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Replace Method Problem


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hey, I'm working on a script where I'm preventing the user from typing in certain characters. I'm using the replace() method with RegEx, but it doesn't seem to be working for me. I think I missed something, but I don't know what. Here is my code:

function checkChars() {  var txt = document.getElementById("txt").value;  if (txt != null) {	txt = txt.replace(/[^a-zA-Z0-9]/g, "");  }}

<input type="text" id="txt" name="text_search" onkeyup="checkChars();" value="" />

When I type characters that are not allowed in the text box, it will not remove anything. Script error console says there are no errors or warnings at any time. Any suggestions?

Edited by RahXephon
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I swear, it's the small things that take the longest to figure out. I managed to get it working, I just needed to move ".value" out of the var decloration, and into the variables after it. Works great.

function checkChars() {  var txt = document.getElementById("txt");  txt.value = txt.value.replace(/[^a-zA-Z0-9]/g, "");}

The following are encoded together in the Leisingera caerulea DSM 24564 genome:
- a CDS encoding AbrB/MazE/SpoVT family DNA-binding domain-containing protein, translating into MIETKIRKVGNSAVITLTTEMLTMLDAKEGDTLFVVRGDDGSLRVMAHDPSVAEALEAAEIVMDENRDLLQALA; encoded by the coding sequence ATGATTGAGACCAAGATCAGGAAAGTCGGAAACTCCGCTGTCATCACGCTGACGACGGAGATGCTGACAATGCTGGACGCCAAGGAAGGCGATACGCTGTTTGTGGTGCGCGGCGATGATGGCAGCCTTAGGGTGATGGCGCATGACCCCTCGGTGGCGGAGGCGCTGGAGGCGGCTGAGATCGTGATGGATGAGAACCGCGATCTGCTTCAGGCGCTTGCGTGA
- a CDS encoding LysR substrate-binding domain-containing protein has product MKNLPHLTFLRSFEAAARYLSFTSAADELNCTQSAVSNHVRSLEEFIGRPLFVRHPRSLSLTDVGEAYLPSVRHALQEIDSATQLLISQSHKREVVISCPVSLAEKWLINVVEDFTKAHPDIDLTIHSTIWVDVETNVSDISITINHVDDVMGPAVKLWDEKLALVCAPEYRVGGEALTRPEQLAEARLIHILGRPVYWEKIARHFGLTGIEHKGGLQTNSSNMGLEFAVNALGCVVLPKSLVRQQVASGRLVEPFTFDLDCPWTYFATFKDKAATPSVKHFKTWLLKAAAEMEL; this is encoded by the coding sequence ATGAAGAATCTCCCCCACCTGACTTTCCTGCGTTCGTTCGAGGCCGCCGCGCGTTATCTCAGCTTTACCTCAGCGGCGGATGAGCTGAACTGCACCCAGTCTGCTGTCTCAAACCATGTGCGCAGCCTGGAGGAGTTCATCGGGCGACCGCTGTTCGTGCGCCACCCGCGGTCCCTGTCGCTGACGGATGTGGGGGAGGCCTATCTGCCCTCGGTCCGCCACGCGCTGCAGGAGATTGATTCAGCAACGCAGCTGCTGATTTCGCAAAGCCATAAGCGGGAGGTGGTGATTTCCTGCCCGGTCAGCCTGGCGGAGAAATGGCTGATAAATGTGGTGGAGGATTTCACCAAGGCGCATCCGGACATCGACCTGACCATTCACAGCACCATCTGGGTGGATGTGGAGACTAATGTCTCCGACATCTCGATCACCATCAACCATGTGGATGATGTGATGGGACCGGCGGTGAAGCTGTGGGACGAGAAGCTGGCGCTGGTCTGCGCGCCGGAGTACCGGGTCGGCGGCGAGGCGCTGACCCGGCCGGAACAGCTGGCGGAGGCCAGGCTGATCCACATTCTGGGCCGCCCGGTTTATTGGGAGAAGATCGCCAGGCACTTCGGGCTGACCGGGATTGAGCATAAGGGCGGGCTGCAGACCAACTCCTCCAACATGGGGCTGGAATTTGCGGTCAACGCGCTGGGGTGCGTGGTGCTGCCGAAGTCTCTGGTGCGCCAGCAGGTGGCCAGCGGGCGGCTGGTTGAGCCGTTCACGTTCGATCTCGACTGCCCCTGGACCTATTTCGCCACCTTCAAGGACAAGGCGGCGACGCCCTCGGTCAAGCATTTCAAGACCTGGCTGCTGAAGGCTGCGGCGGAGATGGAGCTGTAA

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*takes note*Always worth remembering ideas like that, so elegantly implemented. Never know when they'll come in handy...I was trying to come up with a way, and managed to create a text box that deleted anything at all you typed in it. Fun to watch!

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*takes note*Always worth remembering ideas like that, so elegantly implemented. Never know when they'll come in handy...I was trying to come up with a way, and managed to create a text box that deleted anything at all you typed in it. Fun to watch!
Ahh, yes it is. Glad someone else found this an interesting gem. I was looking online and everyone else's was so complicated, I don't know why people make it so hard. With 15+ lines of code just to do this, jeez.
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I am always after fluidity and to that end am trying to adapt this function so that it will check whatever input I call it from. I have tried various ways of implementing this, including passing it the parameter this.form (all my fields are in forms, so..), and then for and while looping through the form's elements, but I can't find a neat way of incorporating it. Any thoughts? Flexible as possible. I've also tried calling it onchange and cycling through all the input fields in the form and their value attributes, but nothing. I get no FF errors, so the syntax is okay.

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@chibinekuYou're aware that for text inputs and areas, a change event occurs only when the focus is removed from the element (ie, when the user clicks elsewhere or tabs away) ? If you want to capture one character, you have to grab each keystroke. Be sure also to note the difference between keydown, keypress, and keyup.